Notes in the Margins: Pell cuts, ROTC struggles and a federal university

Donna Shalala: UW-Madison needs new business model We are at a crossroads in 2011 with regard to UW-Madison and the University of Wisconsin System. It’s always uncomfortable to argue that the System’s flagship institution deserves special treatment. It’s not an argument that says UW-Madison is better; rather, it’s an argument that UW-Madison is different. (Wisconsin State Journal)

ROTC’s return to universities a bumpy road When the federal government repealed the Pentagon’s “don’t ask, don’t tell” policy last year, it seemed to remove the chief obstacle keeping the Reserve Officers’ Training Corps program from returning to many elite universities. But the debate on ROTC’s return has been bumpy and the result not a foregone conclusion, reinforcing criticism that higher education remains inhospitable to the military. (USA Today)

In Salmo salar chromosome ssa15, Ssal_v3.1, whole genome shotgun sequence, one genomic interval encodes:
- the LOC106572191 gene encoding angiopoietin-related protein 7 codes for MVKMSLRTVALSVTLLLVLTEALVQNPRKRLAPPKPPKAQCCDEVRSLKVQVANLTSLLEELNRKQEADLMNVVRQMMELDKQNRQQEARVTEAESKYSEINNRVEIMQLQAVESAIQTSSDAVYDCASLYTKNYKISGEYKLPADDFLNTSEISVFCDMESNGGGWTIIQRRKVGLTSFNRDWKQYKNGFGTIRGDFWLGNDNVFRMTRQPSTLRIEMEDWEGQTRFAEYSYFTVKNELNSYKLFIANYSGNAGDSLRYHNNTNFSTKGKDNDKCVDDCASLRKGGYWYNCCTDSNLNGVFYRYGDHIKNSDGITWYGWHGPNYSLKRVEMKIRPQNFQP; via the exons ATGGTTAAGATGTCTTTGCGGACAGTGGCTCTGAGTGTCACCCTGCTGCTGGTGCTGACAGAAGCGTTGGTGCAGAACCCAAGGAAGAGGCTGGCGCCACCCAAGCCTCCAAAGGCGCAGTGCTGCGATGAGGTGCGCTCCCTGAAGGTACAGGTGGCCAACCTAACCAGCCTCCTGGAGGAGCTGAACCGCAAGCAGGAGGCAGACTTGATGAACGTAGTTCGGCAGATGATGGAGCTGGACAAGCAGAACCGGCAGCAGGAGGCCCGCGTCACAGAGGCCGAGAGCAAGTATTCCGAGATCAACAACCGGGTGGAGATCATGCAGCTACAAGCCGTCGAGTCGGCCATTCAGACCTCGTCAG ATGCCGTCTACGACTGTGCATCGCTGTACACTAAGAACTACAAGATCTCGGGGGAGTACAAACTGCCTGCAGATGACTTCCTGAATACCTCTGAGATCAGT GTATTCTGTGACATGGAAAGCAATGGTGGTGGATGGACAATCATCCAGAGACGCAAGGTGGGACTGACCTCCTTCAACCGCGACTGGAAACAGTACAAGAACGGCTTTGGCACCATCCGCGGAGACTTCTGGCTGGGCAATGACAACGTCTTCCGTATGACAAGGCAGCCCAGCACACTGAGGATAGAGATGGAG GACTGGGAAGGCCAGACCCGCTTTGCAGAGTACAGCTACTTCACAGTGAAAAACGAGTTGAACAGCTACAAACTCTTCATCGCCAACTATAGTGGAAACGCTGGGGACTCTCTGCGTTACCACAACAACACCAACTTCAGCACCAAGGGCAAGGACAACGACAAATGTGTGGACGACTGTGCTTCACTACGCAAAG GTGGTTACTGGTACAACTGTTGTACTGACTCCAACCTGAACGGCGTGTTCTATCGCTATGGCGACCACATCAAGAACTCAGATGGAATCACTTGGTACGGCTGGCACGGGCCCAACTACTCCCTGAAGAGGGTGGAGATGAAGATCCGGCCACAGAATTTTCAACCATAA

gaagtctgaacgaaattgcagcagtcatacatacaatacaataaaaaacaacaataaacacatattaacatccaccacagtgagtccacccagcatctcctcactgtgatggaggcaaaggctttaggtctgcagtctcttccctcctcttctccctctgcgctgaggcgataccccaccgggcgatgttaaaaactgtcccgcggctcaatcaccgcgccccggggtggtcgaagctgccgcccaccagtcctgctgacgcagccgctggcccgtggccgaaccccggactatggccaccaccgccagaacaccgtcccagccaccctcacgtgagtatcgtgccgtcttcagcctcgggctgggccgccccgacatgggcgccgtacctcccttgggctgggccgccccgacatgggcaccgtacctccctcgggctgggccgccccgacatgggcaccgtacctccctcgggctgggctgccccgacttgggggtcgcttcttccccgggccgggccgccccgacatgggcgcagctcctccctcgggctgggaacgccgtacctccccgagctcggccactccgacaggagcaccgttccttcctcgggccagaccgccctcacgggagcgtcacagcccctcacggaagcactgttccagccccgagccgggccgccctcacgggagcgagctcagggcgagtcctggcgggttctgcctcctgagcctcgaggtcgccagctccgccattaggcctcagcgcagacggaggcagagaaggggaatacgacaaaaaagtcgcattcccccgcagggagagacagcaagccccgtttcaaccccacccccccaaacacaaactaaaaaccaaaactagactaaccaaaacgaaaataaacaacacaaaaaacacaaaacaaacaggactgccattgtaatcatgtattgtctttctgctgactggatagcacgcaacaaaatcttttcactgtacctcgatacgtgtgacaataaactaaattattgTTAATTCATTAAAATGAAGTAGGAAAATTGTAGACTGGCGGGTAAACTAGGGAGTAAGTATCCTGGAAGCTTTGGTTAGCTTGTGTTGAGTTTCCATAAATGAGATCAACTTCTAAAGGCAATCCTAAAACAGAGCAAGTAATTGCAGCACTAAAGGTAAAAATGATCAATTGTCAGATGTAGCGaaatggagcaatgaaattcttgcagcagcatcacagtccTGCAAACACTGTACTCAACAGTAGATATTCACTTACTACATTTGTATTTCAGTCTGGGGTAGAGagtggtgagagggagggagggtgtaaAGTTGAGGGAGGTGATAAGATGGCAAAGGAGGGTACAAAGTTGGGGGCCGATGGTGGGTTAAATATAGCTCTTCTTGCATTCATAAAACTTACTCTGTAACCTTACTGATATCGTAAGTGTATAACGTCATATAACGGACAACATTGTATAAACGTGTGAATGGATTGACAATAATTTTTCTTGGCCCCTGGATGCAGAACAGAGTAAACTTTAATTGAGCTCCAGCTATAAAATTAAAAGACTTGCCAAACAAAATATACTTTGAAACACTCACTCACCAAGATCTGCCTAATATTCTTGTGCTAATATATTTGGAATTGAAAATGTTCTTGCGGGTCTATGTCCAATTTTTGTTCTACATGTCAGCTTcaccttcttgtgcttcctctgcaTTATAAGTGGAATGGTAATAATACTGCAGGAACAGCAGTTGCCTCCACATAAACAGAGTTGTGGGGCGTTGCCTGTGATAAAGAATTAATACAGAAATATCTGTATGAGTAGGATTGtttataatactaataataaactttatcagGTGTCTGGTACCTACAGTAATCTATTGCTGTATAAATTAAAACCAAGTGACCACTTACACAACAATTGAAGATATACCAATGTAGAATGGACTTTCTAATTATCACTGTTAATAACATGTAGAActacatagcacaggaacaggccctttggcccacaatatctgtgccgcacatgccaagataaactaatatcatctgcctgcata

Princeton and Harvard Reinstate Early Admissions Harvard and Princeton once decided to end their early admission programs, saying they were unfair to economically disadvantaged students. Few schools followed suit. Because of that, though neither school seems to have changed its mind on the unfairness of early admissions, both on Thursday reinstated their programs. (The New York Times)

UC becoming a federal university, chancellor says As it gets more funding from the federal government and less from Sacramento, UC Berkeley is effectively morphing from a state university into a federal university, according to Chancellor Robert Birgeneau. (San Francisco Chronicle)

House-Passed Spending Bill Would Trigger Future Cuts in Pell Program The spending bill for the 2011 fiscal year that the U.S. House of Representatives passed last weekwould not only slash Pell Grants in the short term—it would also reduce spending on the program by $64-billion over the next decade, according to the Congressional Budget Office. (Chronicle of Higher Education)